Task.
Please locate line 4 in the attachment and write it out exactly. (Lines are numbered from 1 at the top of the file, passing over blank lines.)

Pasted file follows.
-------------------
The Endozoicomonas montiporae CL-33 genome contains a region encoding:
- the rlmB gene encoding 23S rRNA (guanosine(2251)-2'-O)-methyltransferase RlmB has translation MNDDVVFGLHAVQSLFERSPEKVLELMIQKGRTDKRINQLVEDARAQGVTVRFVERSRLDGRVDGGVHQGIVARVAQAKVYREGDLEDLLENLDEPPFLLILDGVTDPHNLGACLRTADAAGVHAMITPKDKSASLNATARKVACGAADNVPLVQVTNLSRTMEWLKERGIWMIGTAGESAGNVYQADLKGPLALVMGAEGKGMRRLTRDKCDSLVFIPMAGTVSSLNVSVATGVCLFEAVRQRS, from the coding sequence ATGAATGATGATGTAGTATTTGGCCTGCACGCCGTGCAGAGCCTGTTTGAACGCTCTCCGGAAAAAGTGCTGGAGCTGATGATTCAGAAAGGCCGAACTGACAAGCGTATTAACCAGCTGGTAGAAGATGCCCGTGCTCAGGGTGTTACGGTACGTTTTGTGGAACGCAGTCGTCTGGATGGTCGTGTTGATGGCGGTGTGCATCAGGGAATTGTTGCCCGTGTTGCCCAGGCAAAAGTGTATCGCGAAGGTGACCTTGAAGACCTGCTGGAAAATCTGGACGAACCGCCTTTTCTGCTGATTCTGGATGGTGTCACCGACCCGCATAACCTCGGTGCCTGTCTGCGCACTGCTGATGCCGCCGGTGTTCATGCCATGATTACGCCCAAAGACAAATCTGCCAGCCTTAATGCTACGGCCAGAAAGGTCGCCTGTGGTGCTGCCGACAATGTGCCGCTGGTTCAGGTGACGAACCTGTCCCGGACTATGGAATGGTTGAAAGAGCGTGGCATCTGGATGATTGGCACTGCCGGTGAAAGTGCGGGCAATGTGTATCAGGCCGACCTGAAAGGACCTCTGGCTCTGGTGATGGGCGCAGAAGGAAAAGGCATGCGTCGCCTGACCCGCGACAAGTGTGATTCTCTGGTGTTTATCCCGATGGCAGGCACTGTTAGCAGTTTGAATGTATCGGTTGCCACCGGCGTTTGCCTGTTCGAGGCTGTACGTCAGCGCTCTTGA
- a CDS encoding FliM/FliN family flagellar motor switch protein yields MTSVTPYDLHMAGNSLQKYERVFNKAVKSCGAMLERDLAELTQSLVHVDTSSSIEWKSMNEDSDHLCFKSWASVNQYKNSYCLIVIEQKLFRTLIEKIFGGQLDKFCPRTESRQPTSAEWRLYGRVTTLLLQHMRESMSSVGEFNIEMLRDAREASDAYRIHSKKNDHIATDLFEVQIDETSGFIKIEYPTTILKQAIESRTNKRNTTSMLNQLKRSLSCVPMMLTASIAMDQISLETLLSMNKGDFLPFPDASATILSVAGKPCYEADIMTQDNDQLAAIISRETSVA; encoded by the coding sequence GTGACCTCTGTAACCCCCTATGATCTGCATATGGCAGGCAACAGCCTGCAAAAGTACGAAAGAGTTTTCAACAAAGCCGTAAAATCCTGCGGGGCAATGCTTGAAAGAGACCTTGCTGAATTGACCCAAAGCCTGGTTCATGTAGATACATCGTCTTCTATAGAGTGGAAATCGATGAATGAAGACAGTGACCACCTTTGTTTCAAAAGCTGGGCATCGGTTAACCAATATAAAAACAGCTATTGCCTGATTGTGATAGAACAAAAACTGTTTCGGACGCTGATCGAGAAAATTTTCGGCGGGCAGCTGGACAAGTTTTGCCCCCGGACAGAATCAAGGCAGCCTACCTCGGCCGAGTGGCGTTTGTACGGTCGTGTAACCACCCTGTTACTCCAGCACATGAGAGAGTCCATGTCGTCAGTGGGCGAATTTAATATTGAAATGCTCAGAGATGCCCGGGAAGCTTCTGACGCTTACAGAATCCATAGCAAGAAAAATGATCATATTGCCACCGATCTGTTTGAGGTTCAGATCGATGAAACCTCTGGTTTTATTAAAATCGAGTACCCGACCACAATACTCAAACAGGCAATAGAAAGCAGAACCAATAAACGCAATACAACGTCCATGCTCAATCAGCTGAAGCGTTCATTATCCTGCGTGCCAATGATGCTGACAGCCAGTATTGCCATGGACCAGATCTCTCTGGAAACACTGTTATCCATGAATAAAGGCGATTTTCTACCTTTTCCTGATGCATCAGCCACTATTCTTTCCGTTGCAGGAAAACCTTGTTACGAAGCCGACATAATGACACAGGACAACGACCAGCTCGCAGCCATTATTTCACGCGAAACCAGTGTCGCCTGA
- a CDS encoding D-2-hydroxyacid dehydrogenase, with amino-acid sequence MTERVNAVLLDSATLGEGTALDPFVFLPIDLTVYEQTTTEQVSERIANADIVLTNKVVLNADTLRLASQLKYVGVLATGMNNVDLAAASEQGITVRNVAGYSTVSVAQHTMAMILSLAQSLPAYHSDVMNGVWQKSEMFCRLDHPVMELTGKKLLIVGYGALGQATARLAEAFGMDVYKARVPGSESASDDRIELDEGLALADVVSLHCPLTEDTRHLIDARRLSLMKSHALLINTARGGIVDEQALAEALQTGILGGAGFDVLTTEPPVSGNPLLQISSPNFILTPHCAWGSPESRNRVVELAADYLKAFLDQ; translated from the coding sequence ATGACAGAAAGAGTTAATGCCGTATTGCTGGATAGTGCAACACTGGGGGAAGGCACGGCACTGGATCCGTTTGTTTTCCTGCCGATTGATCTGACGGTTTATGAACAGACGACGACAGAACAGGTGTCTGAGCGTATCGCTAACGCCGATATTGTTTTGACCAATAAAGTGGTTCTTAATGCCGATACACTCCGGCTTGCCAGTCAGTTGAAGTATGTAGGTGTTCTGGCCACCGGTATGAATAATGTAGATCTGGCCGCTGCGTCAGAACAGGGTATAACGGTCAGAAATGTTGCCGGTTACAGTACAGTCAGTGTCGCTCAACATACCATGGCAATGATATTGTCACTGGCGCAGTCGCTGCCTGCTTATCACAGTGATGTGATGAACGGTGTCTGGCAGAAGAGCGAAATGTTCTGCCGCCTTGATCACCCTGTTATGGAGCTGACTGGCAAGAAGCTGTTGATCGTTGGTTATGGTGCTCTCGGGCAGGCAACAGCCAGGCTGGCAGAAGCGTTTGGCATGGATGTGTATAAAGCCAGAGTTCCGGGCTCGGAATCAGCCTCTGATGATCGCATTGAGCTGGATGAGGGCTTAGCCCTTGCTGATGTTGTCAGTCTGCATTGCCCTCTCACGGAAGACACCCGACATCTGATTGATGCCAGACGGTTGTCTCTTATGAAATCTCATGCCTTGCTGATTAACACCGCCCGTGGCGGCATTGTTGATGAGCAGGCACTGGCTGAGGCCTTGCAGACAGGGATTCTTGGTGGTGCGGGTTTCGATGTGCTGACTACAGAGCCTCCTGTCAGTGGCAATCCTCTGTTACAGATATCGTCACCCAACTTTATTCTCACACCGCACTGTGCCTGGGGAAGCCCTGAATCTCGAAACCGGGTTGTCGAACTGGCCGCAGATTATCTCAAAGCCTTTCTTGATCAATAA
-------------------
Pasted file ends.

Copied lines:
- a CDS encoding D-2-hydroxyacid dehydrogenase, with amino-acid sequence MTERVNAVLLDSATLGEGTALDPFVFLPIDLTVYEQTTTEQVSERIANADIVLTNKVVLNADTLRLASQLKYVGVLATGMNNVDLAAASEQGITVRNVAGYSTVSVAQHTMAMILSLAQSLPAYHSDVMNGVWQKSEMFCRLDHPVMELTGKKLLIVGYGALGQATARLAEAFGMDVYKARVPGSESASDDRIELDEGLALADVVSLHCPLTEDTRHLIDARRLSLMKSHALLINTARGGIVDEQALAEALQTGILGGAGFDVLTTEPPVSGNPLLQISSPNFILTPHCAWGSPESRNRVVELAADYLKAFLDQ; translated from the coding sequence ATGACAGAAAGAGTTAATGCCGTATTGCTGGATAGTGCAACACTGGGGGAAGGCACGGCACTGGATCCGTTTGTTTTCCTGCCGATTGATCTGACGGTTTATGAACAGACGACGACAGAACAGGTGTCTGAGCGTATCGCTAACGCCGATATTGTTTTGACCAATAAAGTGGTTCTTAATGCCGATACACTCCGGCTTGCCAGTCAGTTGAAGTATGTAGGTGTTCTGGCCACCGGTATGAATAATGTAGATCTGGCCGCTGCGTCAGAACAGGGTATAACGGTCAGAAATGTTGCCGGTTACAGTACAGTCAGTGTCGCTCAACATACCATGGCAATGATATTGTCACTGGCGCAGTCGCTGCCTGCTTATCACAGTGATGTGATGAACGGTGTCTGGCAGAAGAGCGAAATGTTCTGCCGCCTTGATCACCCTGTTATGGAGCTGACTGGCAAGAAGCTGTTGATCGTTGGTTATGGTGCTCTCGGGCAGGCAACAGCCAGGCTGGCAGAAGCGTTTGGCATGGATGTGTATAAAGCCAGAGTTCCGGGCTCGGAATCAGCCTCTGATGATCGCATTGAGCTGGATGAGGGCTTAGCCCTTGCTGATGTTGTCAGTCTGCATTGCCCTCTCACGGAAGACACCCGACATCTGATTGATGCCAGACGGTTGTCTCTTATGAAATCTCATGCCTTGCTGATTAACACCGCCCGTGGCGGCATTGTTGATGAGCAGGCACTGGCTGAGGCCTTGCAGACAGGGATTCTTGGTGGTGCGGGTTTCGATGTGCTGACTACAGAGCCTCCTGTCAGTGGCAATCCTCTGTTACAGATATCGTCACCCAACTTTATTCTCACACCGCACTGTGCCTGGGGAAGCCCTGAATCTCGAAACCGGGTTGTCGAACTGGCCGCAGATTATCTCAAAGCCTTTCTTGATCAATAA